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Oct 28, 2019 06:47 AM EDT

Schools Have Critical Role to Play in Supporting Adolescents Fleeing Armed Conflict


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(Photo : mentatdgt/

Communities in high income countries around the world continue to receive record-setting numbers of newcomers fleeing armed conflict. Although education is known to be highly important for refugee and migrant children, relatively little is known about the diversity of associated school-based programs and their likely value in supporting the mental health and psychosocial well-being of the children living in high income countries. A scoping review co-authored by Michael Wessells, PhD, Mailman School professor in Population and Family Health's Program on Forced Migration and Health, reviewed 20 school-based programs aimed at improving the mental health and psychosocial wellbeing of adolescent forced migrants in high-income countries from 2000 to 2019. Wessells and colleagues found school-based interventions have great potential for preventing adverse mental health outcomes among girls and boys affected by armed conflict and displacement.

The findings are published online in Social Science & Medicine.

"Our review showed that despite recurring challenges, many girls and boys manage to adjust to their new lives," noted Wessells. "Up to now, there was little discussion in the literature on how school-based programs for refugees and immigrants actually achieve holistic support for refugee and migrant children and how they enable educators, children, and families to navigate the social and cultural complexities associated with children's and families' movement to high income countries."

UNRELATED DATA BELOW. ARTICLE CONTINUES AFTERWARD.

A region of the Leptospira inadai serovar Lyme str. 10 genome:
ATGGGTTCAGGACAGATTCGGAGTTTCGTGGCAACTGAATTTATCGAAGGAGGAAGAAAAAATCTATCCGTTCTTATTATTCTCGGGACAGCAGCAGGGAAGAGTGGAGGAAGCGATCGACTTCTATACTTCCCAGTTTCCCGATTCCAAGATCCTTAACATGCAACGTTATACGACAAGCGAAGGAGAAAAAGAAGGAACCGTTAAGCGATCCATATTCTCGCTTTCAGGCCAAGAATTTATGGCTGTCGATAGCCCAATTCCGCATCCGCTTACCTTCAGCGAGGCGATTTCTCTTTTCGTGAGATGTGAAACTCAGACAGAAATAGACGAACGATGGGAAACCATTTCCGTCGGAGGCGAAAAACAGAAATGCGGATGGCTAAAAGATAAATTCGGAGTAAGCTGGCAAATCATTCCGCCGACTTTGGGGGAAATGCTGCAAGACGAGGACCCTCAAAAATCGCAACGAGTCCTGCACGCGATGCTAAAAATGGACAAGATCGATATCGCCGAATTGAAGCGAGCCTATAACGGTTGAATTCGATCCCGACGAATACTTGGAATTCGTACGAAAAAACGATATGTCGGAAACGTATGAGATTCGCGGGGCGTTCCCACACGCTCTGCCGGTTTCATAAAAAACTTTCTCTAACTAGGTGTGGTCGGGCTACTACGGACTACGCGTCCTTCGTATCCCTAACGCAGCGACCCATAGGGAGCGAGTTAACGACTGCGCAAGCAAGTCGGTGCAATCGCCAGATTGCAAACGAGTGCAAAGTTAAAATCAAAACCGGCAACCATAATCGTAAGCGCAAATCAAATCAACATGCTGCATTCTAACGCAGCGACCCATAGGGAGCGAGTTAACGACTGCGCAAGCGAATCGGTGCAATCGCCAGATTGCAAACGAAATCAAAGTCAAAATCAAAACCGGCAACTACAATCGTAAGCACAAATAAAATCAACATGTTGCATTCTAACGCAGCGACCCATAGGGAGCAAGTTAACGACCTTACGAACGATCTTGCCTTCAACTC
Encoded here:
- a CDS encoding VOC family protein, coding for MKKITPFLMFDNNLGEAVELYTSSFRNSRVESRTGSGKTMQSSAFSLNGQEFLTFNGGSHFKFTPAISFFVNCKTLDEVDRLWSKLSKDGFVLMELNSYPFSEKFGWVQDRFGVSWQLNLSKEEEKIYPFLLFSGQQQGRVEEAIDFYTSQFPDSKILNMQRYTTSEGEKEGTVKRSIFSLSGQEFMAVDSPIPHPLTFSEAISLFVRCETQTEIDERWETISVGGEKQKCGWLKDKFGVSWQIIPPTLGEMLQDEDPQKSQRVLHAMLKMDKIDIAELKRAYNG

The review was conducted to provide a more comprehensive picture of current school-based approaches to improve the health and wellbeing of adolescent forced migrants.

Among the findings:

  • Four programs (20%) offered educational and career supports, including mentoring and tutoring.
  • Nine programs (45%) used group activities to build social skills and support.
  • Seven programs (35%) reportedly included specialized therapy.
  • Although the reviewed programs focused centrally on serving students, 40% also engaged parents in program activities.

"These programs showcase the abilities of schools to identify and monitor student needs, provide or connect with holistic supports for refugee and migrant adolescents, and contribute to continuity of care," said Wessells, who noted that partnerships were central to most elements of the programs reviewed.

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